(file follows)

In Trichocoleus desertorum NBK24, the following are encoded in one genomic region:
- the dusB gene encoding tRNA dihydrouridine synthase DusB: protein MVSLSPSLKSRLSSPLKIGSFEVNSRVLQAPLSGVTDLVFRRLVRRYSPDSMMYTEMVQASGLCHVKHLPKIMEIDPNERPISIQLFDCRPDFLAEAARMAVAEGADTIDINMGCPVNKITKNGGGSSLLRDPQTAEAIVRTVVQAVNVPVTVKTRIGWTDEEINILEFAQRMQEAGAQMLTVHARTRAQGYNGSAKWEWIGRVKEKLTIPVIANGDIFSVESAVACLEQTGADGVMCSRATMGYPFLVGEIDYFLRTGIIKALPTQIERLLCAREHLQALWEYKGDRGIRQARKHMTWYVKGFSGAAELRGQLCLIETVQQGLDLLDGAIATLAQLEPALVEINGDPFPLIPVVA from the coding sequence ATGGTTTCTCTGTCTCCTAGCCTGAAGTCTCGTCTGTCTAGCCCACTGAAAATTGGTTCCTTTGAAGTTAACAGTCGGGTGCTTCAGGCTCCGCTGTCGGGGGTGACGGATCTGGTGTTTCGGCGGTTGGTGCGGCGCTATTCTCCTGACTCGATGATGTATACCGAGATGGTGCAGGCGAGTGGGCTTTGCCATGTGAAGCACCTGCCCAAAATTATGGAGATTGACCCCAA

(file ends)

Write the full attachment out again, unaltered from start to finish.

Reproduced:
In Trichocoleus desertorum NBK24, the following are encoded in one genomic region:
- the dusB gene encoding tRNA dihydrouridine synthase DusB: protein MVSLSPSLKSRLSSPLKIGSFEVNSRVLQAPLSGVTDLVFRRLVRRYSPDSMMYTEMVQASGLCHVKHLPKIMEIDPNERPISIQLFDCRPDFLAEAARMAVAEGADTIDINMGCPVNKITKNGGGSSLLRDPQTAEAIVRTVVQAVNVPVTVKTRIGWTDEEINILEFAQRMQEAGAQMLTVHARTRAQGYNGSAKWEWIGRVKEKLTIPVIANGDIFSVESAVACLEQTGADGVMCSRATMGYPFLVGEIDYFLRTGIIKALPTQIERLLCAREHLQALWEYKGDRGIRQARKHMTWYVKGFSGAAELRGQLCLIETVQQGLDLLDGAIATLAQLEPALVEINGDPFPLIPVVA from the coding sequence ATGGTTTCTCTGTCTCCTAGCCTGAAGTCTCGTCTGTCTAGCCCACTGAAAATTGGTTCCTTTGAAGTTAACAGTCGGGTGCTTCAGGCTCCGCTGTCGGGGGTGACGGATCTGGTGTTTCGGCGGTTGGTGCGGCGCTATTCTCCTGACTCGATGATGTATACCGAGATGGTGCAGGCGAGTGGGCTTTGCCATGTGAAGCACCTGCCCAAAATTATGGAGATTGACCCCAA